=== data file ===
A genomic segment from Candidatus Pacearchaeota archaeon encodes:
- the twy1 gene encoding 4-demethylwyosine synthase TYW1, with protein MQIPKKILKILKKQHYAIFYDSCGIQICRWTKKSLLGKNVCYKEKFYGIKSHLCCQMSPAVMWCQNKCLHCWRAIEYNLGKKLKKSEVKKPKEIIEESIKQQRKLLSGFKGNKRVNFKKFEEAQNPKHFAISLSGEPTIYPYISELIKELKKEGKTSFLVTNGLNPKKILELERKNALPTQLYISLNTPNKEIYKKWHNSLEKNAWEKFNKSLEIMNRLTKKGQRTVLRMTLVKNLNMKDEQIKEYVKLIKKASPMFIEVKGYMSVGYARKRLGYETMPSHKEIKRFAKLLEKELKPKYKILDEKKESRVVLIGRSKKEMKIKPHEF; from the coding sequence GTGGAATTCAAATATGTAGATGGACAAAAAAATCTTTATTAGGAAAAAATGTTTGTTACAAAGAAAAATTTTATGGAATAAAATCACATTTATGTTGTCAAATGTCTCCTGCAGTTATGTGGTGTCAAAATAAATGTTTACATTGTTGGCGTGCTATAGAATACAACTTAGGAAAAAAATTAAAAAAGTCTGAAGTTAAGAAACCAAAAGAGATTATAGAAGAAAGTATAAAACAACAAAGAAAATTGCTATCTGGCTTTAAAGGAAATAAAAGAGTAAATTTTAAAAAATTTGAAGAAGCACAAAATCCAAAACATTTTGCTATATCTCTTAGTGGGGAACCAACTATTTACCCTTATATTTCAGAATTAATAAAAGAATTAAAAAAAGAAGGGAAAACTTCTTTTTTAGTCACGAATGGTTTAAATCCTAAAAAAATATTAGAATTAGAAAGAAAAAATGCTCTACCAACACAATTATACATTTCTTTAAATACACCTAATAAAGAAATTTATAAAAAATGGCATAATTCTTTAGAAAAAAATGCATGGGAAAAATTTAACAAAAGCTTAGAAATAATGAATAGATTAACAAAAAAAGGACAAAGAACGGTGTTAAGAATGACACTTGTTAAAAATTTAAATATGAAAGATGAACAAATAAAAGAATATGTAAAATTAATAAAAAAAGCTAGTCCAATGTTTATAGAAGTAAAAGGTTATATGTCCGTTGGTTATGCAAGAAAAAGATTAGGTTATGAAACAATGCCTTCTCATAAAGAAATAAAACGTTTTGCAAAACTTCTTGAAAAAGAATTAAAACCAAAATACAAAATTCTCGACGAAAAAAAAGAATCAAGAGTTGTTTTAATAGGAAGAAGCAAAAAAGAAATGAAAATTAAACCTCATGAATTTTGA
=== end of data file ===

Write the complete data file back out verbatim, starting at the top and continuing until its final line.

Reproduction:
A genomic segment from Candidatus Pacearchaeota archaeon encodes:
- the twy1 gene encoding 4-demethylwyosine synthase TYW1, with protein MQIPKKILKILKKQHYAIFYDSCGIQICRWTKKSLLGKNVCYKEKFYGIKSHLCCQMSPAVMWCQNKCLHCWRAIEYNLGKKLKKSEVKKPKEIIEESIKQQRKLLSGFKGNKRVNFKKFEEAQNPKHFAISLSGEPTIYPYISELIKELKKEGKTSFLVTNGLNPKKILELERKNALPTQLYISLNTPNKEIYKKWHNSLEKNAWEKFNKSLEIMNRLTKKGQRTVLRMTLVKNLNMKDEQIKEYVKLIKKASPMFIEVKGYMSVGYARKRLGYETMPSHKEIKRFAKLLEKELKPKYKILDEKKESRVVLIGRSKKEMKIKPHEF; from the coding sequence GTGGAATTCAAATATGTAGATGGACAAAAAAATCTTTATTAGGAAAAAATGTTTGTTACAAAGAAAAATTTTATGGAATAAAATCACATTTATGTTGTCAAATGTCTCCTGCAGTTATGTGGTGTCAAAATAAATGTTTACATTGTTGGCGTGCTATAGAATACAACTTAGGAAAAAAATTAAAAAAGTCTGAAGTTAAGAAACCAAAAGAGATTATAGAAGAAAGTATAAAACAACAAAGAAAATTGCTATCTGGCTTTAAAGGAAATAAAAGAGTAAATTTTAAAAAATTTGAAGAAGCACAAAATCCAAAACATTTTGCTATATCTCTTAGTGGGGAACCAACTATTTACCCTTATATTTCAGAATTAATAAAAGAATTAAAAAAAGAAGGGAAAACTTCTTTTTTAGTCACGAATGGTTTAAATCCTAAAAAAATATTAGAATTAGAAAGAAAAAATGCTCTACCAACACAATTATACATTTCTTTAAATACACCTAATAAAGAAATTTATAAAAAATGGCATAATTCTTTAGAAAAAAATGCATGGGAAAAATTTAACAAAAGCTTAGAAATAATGAATAGATTAACAAAAAAAGGACAAAGAACGGTGTTAAGAATGACACTTGTTAAAAATTTAAATATGAAAGATGAACAAATAAAAGAATATGTAAAATTAATAAAAAAAGCTAGTCCAATGTTTATAGAAGTAAAAGGTTATATGTCCGTTGGTTATGCAAGAAAAAGATTAGGTTATGAAACAATGCCTTCTCATAAAGAAATAAAACGTTTTGCAAAACTTCTTGAAAAAGAATTAAAACCAAAATACAAAATTCTCGACGAAAAAAAAGAATCAAGAGTTGTTTTAATAGGAAGAAGCAAAAAAGAAATGAAAATTAAACCTCATGAATTTTGA